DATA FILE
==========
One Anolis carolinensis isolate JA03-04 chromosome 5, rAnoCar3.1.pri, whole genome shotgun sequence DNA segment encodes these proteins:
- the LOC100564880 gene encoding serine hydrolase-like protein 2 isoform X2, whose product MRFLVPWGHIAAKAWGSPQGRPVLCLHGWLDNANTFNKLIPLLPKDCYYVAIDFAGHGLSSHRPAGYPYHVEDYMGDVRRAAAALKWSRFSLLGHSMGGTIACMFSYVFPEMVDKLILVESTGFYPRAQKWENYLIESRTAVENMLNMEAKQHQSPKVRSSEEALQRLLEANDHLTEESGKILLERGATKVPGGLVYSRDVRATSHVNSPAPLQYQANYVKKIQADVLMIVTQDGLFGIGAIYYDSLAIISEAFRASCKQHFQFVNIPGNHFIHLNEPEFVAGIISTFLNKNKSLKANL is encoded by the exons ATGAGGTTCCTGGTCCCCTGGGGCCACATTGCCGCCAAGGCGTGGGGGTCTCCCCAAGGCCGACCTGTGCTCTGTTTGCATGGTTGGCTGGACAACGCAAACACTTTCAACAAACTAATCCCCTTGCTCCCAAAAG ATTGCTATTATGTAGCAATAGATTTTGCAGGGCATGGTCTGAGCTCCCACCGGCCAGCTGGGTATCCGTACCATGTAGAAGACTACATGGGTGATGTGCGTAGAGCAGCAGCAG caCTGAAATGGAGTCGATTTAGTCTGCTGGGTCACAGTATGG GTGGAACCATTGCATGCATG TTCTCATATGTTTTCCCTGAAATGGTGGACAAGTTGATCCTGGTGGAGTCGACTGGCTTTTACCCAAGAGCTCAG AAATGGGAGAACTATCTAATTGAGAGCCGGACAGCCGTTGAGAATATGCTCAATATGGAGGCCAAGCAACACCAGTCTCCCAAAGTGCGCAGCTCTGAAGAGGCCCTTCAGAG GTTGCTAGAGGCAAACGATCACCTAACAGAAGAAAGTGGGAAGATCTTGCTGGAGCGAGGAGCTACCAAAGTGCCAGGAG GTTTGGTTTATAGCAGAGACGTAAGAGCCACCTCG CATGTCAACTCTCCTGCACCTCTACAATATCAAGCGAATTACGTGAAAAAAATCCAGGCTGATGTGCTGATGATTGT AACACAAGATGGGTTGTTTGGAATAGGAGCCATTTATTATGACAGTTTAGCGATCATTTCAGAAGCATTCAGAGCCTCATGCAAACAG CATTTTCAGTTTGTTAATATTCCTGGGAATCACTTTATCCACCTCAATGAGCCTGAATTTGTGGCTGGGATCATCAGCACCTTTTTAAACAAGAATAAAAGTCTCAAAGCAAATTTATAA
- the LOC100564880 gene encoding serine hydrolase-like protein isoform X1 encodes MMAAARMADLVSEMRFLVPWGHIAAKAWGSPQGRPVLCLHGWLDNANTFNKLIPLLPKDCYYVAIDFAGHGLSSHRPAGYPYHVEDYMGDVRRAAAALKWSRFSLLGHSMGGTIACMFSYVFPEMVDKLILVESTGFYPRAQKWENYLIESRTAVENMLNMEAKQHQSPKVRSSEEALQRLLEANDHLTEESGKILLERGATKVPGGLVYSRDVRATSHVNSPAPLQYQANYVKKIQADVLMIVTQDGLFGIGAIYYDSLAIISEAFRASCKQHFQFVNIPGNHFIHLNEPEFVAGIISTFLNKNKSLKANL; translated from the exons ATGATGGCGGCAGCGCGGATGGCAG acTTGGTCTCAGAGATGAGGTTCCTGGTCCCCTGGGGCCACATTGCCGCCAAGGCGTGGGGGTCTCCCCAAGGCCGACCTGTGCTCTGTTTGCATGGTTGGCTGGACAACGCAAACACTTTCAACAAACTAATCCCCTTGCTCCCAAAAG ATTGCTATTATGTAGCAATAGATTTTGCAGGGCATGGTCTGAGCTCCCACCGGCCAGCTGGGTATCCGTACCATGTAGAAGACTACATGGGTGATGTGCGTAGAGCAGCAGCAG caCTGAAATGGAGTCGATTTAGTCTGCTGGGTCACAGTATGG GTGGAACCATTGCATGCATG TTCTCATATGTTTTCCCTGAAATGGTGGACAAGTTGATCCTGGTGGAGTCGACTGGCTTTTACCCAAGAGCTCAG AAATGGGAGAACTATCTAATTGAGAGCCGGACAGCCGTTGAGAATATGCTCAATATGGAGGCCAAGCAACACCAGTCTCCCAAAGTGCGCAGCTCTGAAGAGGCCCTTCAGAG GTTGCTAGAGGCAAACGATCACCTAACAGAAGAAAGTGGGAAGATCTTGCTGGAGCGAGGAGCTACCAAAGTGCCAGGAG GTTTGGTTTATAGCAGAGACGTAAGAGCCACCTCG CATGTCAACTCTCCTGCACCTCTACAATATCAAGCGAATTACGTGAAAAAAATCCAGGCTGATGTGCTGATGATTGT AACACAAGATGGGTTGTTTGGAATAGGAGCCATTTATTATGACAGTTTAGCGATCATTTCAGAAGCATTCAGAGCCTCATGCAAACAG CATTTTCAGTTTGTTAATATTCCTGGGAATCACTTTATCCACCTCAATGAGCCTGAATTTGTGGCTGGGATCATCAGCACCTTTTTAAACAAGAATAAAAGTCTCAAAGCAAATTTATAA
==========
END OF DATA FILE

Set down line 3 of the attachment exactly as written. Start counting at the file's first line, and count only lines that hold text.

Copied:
- the LOC100564880 gene encoding serine hydrolase-like protein isoform X1 encodes MMAAARMADLVSEMRFLVPWGHIAAKAWGSPQGRPVLCLHGWLDNANTFNKLIPLLPKDCYYVAIDFAGHGLSSHRPAGYPYHVEDYMGDVRRAAAALKWSRFSLLGHSMGGTIACMFSYVFPEMVDKLILVESTGFYPRAQKWENYLIESRTAVENMLNMEAKQHQSPKVRSSEEALQRLLEANDHLTEESGKILLERGATKVPGGLVYSRDVRATSHVNSPAPLQYQANYVKKIQADVLMIVTQDGLFGIGAIYYDSLAIISEAFRASCKQHFQFVNIPGNHFIHLNEPEFVAGIISTFLNKNKSLKANL; translated from the exons ATGATGGCGGCAGCGCGGATGGCAG acTTGGTCTCAGAGATGAGGTTCCTGGTCCCCTGGGGCCACATTGCCGCCAAGGCGTGGGGGTCTCCCCAAGGCCGACCTGTGCTCTGTTTGCATGGTTGGCTGGACAACGCAAACACTTTCAACAAACTAATCCCCTTGCTCCCAAAAG ATTGCTATTATGTAGCAATAGATTTTGCAGGGCATGGTCTGAGCTCCCACCGGCCAGCTGGGTATCCGTACCATGTAGAAGACTACATGGGTGATGTGCGTAGAGCAGCAGCAG caCTGAAATGGAGTCGATTTAGTCTGCTGGGTCACAGTATGG GTGGAACCATTGCATGCATG TTCTCATATGTTTTCCCTGAAATGGTGGACAAGTTGATCCTGGTGGAGTCGACTGGCTTTTACCCAAGAGCTCAG AAATGGGAGAACTATCTAATTGAGAGCCGGACAGCCGTTGAGAATATGCTCAATATGGAGGCCAAGCAACACCAGTCTCCCAAAGTGCGCAGCTCTGAAGAGGCCCTTCAGAG GTTGCTAGAGGCAAACGATCACCTAACAGAAGAAAGTGGGAAGATCTTGCTGGAGCGAGGAGCTACCAAAGTGCCAGGAG GTTTGGTTTATAGCAGAGACGTAAGAGCCACCTCG CATGTCAACTCTCCTGCACCTCTACAATATCAAGCGAATTACGTGAAAAAAATCCAGGCTGATGTGCTGATGATTGT AACACAAGATGGGTTGTTTGGAATAGGAGCCATTTATTATGACAGTTTAGCGATCATTTCAGAAGCATTCAGAGCCTCATGCAAACAG CATTTTCAGTTTGTTAATATTCCTGGGAATCACTTTATCCACCTCAATGAGCCTGAATTTGTGGCTGGGATCATCAGCACCTTTTTAAACAAGAATAAAAGTCTCAAAGCAAATTTATAA